Teachers and Doers, or: Those Who Can Do May Also Do Teaching
Maybe you’ve heard the old saying about teachers not being competent enough to actually do the thing they’re teaching. After all, the logic goes, if someone is proficient at their craft, why would they forgo fame, acclaim, and the ability to purchase frighteningly expensive houses just to slum it as a teacher? The horror.
I don’t buy it. It makes no sense to assume that being a teacher disqualifies someone from being good at their discipline. Sure, in some instances the old adage may be true—as is the case with many clichés—but I often wonder about the folks who feel compelled to offer up this nugget of wisdom. Do they have a karmic score to settle? Did they live through some kind of terrifying formative life event with a cruel teacher? Or are they just envious of all the teachers out there leading their sexy lives and enduring universal adoration?
To be fair, we’ve all probably endured a few incompetent or tyrannical educators. In third grade, for example, I had a math teacher who came to class drunk and slept with her head on her desk nearly every day. I’m not sure what she would’ve been doing had she not been our teacher, other than sleeping.
On the plus side, that math class was a breeze and we all got top marks. The snag, of course, was that we didn’t learn any actual math. In fact, during that school year, when we should have been learning the ins and outs of multiplication tables, we spent our class time building our naughty word-speaking skills. But, hey, at least she showed up.
Then in college, there was the sociology professor who had a grand time locking the door five minutes before class began, making a show out of demanding students get to class earlier next time. And I’ll never forget the algebra instructor who seemed to be a bit too delighted at watching sobbing students labor in vain to solve equations at the blackboard.
These negative stories notwithstanding, there are also teachers who choose freely to do what they do, despite the fact that there are other better paying options. Hopefully, you’ve had at least one of the good ones, even if you weren’t aware of it. Perhaps you didn’t know that teacher could’ve just as easily been out building something impressive, running a company, solving weighty issues, saving the world, or at least a small part of it. Okay, maybe an infinitesimal part of the world, but a part nonetheless.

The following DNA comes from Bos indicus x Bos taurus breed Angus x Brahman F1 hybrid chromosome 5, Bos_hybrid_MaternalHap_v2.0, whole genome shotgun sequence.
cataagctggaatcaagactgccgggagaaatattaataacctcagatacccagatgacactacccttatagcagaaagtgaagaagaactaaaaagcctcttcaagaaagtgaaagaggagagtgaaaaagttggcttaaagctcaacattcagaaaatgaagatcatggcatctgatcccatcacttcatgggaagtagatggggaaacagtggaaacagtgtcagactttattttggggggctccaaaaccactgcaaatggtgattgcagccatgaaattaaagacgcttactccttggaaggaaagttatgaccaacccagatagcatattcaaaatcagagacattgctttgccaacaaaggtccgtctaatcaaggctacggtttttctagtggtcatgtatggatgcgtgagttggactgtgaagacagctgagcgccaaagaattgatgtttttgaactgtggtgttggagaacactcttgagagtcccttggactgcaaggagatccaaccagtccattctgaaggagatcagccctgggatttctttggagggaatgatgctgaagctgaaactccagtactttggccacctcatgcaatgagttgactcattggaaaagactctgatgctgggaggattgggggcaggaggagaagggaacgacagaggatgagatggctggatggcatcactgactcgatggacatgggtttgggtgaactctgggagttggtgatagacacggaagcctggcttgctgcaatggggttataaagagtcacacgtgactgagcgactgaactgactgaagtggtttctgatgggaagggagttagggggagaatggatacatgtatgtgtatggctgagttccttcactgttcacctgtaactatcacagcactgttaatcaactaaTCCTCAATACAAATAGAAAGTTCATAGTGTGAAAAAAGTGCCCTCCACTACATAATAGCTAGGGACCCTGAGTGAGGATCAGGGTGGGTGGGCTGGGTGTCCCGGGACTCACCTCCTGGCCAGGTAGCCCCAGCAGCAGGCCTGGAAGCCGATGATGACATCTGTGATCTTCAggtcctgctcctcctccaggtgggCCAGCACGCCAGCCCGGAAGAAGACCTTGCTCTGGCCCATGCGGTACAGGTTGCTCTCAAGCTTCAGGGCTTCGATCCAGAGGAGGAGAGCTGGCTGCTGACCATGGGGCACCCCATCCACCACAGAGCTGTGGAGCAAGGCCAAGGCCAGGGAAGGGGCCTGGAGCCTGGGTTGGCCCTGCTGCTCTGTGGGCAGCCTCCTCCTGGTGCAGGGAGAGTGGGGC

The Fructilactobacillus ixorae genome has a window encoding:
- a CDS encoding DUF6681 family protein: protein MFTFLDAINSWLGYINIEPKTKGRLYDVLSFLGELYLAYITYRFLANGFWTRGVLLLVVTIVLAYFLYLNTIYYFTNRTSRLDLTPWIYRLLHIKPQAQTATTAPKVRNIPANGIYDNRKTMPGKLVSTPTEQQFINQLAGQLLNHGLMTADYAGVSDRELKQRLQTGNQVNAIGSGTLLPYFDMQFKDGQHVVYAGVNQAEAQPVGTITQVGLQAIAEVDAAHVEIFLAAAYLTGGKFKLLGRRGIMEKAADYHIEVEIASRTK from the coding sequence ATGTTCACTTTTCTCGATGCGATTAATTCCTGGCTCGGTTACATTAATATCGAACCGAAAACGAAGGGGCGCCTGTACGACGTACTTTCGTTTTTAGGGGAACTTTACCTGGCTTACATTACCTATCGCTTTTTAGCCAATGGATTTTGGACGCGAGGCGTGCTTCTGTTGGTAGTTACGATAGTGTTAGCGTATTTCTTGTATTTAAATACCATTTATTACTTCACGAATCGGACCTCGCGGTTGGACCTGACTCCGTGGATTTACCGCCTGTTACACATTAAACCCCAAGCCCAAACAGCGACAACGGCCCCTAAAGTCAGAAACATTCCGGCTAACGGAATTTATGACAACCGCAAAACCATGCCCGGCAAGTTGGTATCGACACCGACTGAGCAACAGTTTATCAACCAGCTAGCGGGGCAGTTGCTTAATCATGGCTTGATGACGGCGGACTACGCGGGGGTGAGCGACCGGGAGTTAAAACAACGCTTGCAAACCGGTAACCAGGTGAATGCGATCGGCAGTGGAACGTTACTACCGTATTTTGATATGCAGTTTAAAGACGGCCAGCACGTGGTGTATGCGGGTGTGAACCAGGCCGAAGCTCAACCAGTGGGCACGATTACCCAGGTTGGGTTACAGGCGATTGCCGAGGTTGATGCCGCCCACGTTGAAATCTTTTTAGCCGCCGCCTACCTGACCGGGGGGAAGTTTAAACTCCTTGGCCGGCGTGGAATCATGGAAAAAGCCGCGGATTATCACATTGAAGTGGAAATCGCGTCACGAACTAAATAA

Also, what brilliant person decided teaching doesn’t qualify as a form of doing? It has the most important characteristics of doing: It requires time and some level of effort, and it’s done when another thing could be happening but isn’t. On top of that, if I’m teaching, it’s going to be necessary to perform the task in question. I can’t teach math if I can’t do math, and I can’t help people learn to write unless I know how to write.
So forget about the false dichotomy. Out there in the world, there’s an educator who decides on a daily basis to be where he is and not banish near-tardy students into the hallway at the top of the hour. He isn’t afraid of being upstaged by people walking into a room. And for every inebriated desk sleeper, there’s another teacher who decides to remain awake in class.
They could both be somewhere else, but they’re not. They’re in the classroom, doing teaching.